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## lecture chip that drives LCD and how to program it is messy but once you use the abstraction routines it's easy to display text can synthesize video with a simple AVR chip and not much more hardware but complex software you want motors to go in both directions. use H bridge is a constellatin of N and P mosfet transistors to drive motor (turn left/right/brake). lots to know about different motors (DC with subvariants like servo, stepper https://en.wikipedia.org/wiki/H_bridge https://learn.adafruit.com/all-about-stepper-motors/driving-a-stepper two primary kinds of stepper motors 2 phases: odd/even unipoler 6 wires (also 5 wires because V can be combined) - no h-bridge needed, use 4 n-mosfets (current goes into the middle of the coil and pulled out on either sides) bipoler 4 wires - use two h-bridges, one for each phase more work to drive the bipoler stepper, BUT the current goes through the hole coil (not half the coil) which makes it twice as strong (tork), so they are commonly preferred. https://en.wikipedia.org/wiki/MOSFET transistors: - p-mosfet (Positive) sourcing from V - n-mosfet (Negative) sourcing from GND microcode -> h bridges easier: motor control chip. includes logic to run h bridges/stepper e.g. http://www.allegromicro.com/en/Products/Motor-Driver-And-Interface-ICs/Bipolar-Stepper-Motor-Drivers/A4979.aspx shape memory: http://fab.cba.mit.edu/classes/863.10/people/jie.qi/jieweek10.html - great to embed motion - fuzzy to learn to use and to control
It matters whether the motor (or any load) is on the V side of the switching transistor or the GND side. If it was on the high side we’d have to switch with a pMOSFET, which is harder to drive from our logic +5V. If it’s on the low side we simply switch with an nMOSFET, which is also more efficient. This is also why steppers typically only have one V wire and the switched wires are connected to GND.flyback diodes: shorts the transient back into the high side of the power supply not needed for small motors transistors often have a small one built-in to protect themselves The "hello-H-bridge" board reduced from a t44 to a t45 and enhanced with three buttons. // Hardware: // Based on Neil Gershenfeld's board: http://academy.cba.mit.edu/classes/output_devices/H-bridge/hello.H-bridge.44.png // With my redesign and enhancements: http://fab.cba.mit.edu/classes/863.15/section.CBA/people/Schaad/week9-output-devices.html #define BTN1 (1 << PB2) // left (pin 7) #define BTN2 (1 << PB3) // center (pin 2) #define BTN3 (1 << PB4) // right (pin 3) #define MOTORCCW (1 << PB0) // IN1 (pin 5) #define MOTORCW (1 << PB1) // IN2 (pin 6)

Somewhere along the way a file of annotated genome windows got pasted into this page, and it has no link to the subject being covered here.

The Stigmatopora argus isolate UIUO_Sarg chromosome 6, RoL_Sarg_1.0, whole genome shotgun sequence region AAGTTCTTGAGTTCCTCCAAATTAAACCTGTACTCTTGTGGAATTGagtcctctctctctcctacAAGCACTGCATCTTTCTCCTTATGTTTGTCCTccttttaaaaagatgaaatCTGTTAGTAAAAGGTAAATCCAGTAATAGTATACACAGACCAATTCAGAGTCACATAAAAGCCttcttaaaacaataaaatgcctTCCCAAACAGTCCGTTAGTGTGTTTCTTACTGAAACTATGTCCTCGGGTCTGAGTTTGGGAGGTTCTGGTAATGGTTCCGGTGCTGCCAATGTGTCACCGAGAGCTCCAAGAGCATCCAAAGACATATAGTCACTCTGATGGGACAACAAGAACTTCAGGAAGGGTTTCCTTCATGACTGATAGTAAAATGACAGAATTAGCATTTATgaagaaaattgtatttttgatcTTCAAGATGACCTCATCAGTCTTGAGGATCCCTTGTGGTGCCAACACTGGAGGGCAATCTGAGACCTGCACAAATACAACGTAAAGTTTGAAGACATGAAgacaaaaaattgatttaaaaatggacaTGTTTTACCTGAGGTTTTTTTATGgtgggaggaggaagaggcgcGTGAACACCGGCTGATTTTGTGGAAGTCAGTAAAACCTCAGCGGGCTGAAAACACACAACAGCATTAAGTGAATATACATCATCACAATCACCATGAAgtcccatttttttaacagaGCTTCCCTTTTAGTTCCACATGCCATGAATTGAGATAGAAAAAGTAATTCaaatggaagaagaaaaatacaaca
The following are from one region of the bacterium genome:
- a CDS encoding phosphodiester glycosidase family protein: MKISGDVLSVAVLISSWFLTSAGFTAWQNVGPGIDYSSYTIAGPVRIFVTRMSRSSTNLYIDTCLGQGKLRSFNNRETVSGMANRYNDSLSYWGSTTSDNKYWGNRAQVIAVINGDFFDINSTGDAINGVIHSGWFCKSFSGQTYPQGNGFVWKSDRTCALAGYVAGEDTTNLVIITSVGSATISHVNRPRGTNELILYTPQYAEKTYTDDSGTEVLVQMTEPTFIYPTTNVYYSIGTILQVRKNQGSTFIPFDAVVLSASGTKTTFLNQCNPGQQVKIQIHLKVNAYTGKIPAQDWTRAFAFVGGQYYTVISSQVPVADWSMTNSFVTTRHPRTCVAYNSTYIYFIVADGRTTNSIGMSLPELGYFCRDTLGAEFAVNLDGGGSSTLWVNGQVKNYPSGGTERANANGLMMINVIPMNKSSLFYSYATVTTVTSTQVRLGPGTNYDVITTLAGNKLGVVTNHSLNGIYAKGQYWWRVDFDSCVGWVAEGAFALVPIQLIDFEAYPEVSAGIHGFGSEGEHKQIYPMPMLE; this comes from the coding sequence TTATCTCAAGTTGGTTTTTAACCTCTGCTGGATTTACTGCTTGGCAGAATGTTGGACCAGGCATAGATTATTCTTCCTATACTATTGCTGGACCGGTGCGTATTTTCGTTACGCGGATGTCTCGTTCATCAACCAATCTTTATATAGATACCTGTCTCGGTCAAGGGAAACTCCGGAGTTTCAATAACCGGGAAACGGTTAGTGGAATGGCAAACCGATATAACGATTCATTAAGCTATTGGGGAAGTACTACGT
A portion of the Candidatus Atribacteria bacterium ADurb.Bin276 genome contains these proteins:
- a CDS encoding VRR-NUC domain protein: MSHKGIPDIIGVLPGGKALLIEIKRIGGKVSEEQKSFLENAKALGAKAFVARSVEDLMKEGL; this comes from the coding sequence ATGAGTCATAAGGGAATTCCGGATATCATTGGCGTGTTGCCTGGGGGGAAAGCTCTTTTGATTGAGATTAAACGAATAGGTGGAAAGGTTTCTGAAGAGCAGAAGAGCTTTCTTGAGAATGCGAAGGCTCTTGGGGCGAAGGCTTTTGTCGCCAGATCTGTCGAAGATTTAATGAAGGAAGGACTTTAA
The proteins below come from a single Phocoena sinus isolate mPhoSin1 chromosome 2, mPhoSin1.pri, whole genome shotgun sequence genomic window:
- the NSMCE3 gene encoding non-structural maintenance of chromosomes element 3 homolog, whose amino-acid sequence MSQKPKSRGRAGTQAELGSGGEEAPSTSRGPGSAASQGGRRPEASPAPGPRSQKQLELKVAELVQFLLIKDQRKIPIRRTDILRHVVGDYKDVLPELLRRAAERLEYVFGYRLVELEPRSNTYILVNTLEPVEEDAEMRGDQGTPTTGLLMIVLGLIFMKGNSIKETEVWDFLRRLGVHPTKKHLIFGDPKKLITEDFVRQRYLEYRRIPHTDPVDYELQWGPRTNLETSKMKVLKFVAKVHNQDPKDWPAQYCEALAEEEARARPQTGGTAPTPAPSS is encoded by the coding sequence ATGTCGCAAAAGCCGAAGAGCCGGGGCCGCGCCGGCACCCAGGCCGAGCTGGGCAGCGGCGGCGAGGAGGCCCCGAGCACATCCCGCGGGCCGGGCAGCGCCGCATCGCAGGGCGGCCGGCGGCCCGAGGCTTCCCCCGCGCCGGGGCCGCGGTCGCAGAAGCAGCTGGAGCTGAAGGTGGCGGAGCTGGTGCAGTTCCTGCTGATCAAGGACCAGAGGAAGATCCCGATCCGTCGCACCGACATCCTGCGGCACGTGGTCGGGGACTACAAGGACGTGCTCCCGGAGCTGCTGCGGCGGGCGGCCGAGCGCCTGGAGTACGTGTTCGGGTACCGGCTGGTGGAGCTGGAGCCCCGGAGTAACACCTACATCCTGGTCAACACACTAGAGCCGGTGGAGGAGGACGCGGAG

- fab/attiny45si (part ATTINY45V-10SU-ND)
- fab/a4953-h-bridge-motor-driver (part 620-1428-1-ND)
- fab/regulatorsot23 (part LM3480IM3-5.0/NOPBCT-ND)
Recitation Hardware Design
- Mechanical design (making): materials, parts, mechanisms
- Machine design (automating): modularity, control loop theory, toolpath planning
- Robot design: universal robotic arms
I’d like to explore Charlieplexing (named after its inventor Charlie) to drive lots of LEDs yet save pins on the MCU. Initially you’d think n pins drive n LEDs. With row/column scanning this can be increased to 2×n LEDs. Charlieplexing increases this further to n×(n-1) by leveraging the fact that PINs can be configured in three states (as input/disabled [X], output low , and high ) and LEDs conduct in only one direction. Jonathan Bobrow links to further resources on his embedded programming week page and there’s the “LED array” example board on the class page.
Also interesting are Adafruit’s NeoPixels (China fab banggood.com purchase link), which are RGB LEDs that integrate a small MCU each. Long strips or big arrays can then be driven from a single pin using a networking protocol.